The North Carolina Supreme Court agreed Friday to review a Court of Appeals decision that raised concerns among North Carolina accountants over their ability to perform independent audits in conformity with applicable professional standards requiring independence and objective, impartial judgment.
In Commscope Credit Union v. Butler & Burke, LLP, the Court of Appeals considered a dispute between a credit union (Commscope) and its auditing firm (Butler & Burke). After the IRS assessed a penalty of about $400,000 against Commscope for failing to file tax returns for ten years, Commscope looked to its auditor to pay the penalty on the grounds that the audits should have uncovered Commscope’s failure. Commscope asserted claims for breach of contract, negligence, professional malpractice, and breach of fiduciary duty. The trial court dismissed the complaint under Rule 12(b)(6) finding that Commscope had failed to make allegations sufficient to establish a fiduciary relationship and that the remaining claims were barred by the doctrines of contributory negligence and in pari delicto (“in equal fault”) as well as the express terms of the contract.
The Court of Appeals reversed the trial court’s dismissal on all claims. Most troubling to the accounting and business communities was the Court’s conclusion that the relationship between client and auditor appears to be one that would give rise to a fiduciary relationship as a matter of law. The Court went on to note that even if the auditor-client relationship is not a fiduciary relationship as a matter of law, the standard engagement letter between the parties created that relationship by contract in this case.
In its petition for discretionary review, Butler & Burke contended that to recognize a fiduciary relationship arising from a garden variety auditor-client relationship would vastly expand the scope of an independent auditor’s potential liability and cannot be reconciled with basic standards of professional auditing imposed by both state and federal law:
If the Court of Appeals’ error is not corrected, North Carolina will be an outlier among jurisdictions nationwide, which have nearly uniformly recognized that imposing fiduciary duties on independent auditors makes no sense and is contrary to sound public policy.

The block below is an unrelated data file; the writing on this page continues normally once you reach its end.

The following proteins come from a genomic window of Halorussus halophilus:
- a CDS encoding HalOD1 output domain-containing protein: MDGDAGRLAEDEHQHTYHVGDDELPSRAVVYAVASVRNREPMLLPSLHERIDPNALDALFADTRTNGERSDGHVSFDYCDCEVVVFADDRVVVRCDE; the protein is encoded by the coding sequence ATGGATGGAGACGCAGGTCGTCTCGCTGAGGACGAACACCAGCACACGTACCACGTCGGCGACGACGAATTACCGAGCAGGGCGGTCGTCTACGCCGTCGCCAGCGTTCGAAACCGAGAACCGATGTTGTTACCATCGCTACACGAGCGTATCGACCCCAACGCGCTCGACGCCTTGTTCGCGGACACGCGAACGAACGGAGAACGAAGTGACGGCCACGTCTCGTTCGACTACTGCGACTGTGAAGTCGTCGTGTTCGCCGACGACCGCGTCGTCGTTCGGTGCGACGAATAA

Echoing Butler & Burke’s concerns, five motions for leave to file amicus briefs were submitted by CPA firms, the State Board of Accountancy, the North Carolina Association of Certified Public Accountants, the American Institute of Certified Public Accountants, and the North Carolina Chamber. All urged the Supreme Court to address the issue, contending that the Court of Appeals’ decision will make it “virtually impossible” for CPAs to continue to provide audit services to companies based in North Carolina and that North Carolina will become “an extreme outlier.” They also suggested that if the Court of Appeals’ decision stands, most CPA firms will choose to avoid potential liability altogether and decline to provide audit services to companies based in North Carolina, which could in turn adversely impact the local business community.
Having allowed Butler & Burke’s petition for discretionary review, the Supreme Court looks poised to address the issue. The Court’s May calendar is already full, so oral arguments are not likely until next term (September), unless the Chief Justice schedules a summertime session. We will keep you posted on what our high Court decides.